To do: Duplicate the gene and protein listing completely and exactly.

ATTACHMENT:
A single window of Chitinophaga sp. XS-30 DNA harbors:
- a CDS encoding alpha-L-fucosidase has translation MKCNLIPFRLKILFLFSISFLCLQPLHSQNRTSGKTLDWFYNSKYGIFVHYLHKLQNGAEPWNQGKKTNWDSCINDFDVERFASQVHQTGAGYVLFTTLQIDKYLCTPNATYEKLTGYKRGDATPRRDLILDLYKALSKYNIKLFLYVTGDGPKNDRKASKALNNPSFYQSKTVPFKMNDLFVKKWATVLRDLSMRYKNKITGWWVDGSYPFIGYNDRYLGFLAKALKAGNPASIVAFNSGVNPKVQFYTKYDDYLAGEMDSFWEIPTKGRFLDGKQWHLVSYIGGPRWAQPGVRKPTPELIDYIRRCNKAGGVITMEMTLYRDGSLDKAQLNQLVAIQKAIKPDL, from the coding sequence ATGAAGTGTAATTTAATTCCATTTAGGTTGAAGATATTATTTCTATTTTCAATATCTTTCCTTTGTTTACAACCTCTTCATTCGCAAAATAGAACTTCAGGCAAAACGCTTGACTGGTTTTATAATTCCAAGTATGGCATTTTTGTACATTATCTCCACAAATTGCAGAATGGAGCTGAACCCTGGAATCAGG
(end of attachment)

A single window of Chitinophaga sp. XS-30 DNA harbors:
- a CDS encoding alpha-L-fucosidase has translation MKCNLIPFRLKILFLFSISFLCLQPLHSQNRTSGKTLDWFYNSKYGIFVHYLHKLQNGAEPWNQGKKTNWDSCINDFDVERFASQVHQTGAGYVLFTTLQIDKYLCTPNATYEKLTGYKRGDATPRRDLILDLYKALSKYNIKLFLYVTGDGPKNDRKASKALNNPSFYQSKTVPFKMNDLFVKKWATVLRDLSMRYKNKITGWWVDGSYPFIGYNDRYLGFLAKALKAGNPASIVAFNSGVNPKVQFYTKYDDYLAGEMDSFWEIPTKGRFLDGKQWHLVSYIGGPRWAQPGVRKPTPELIDYIRRCNKAGGVITMEMTLYRDGSLDKAQLNQLVAIQKAIKPDL, from the coding sequence ATGAAGTGTAATTTAATTCCATTTAGGTTGAAGATATTATTTCTATTTTCAATATCTTTCCTTTGTTTACAACCTCTTCATTCGCAAAATAGAACTTCAGGCAAAACGCTTGACTGGTTTTATAATTCCAAGTATGGCATTTTTGTACATTATCTCCACAAATTGCAGAATGGAGCTGAACCCTGGAATCAGG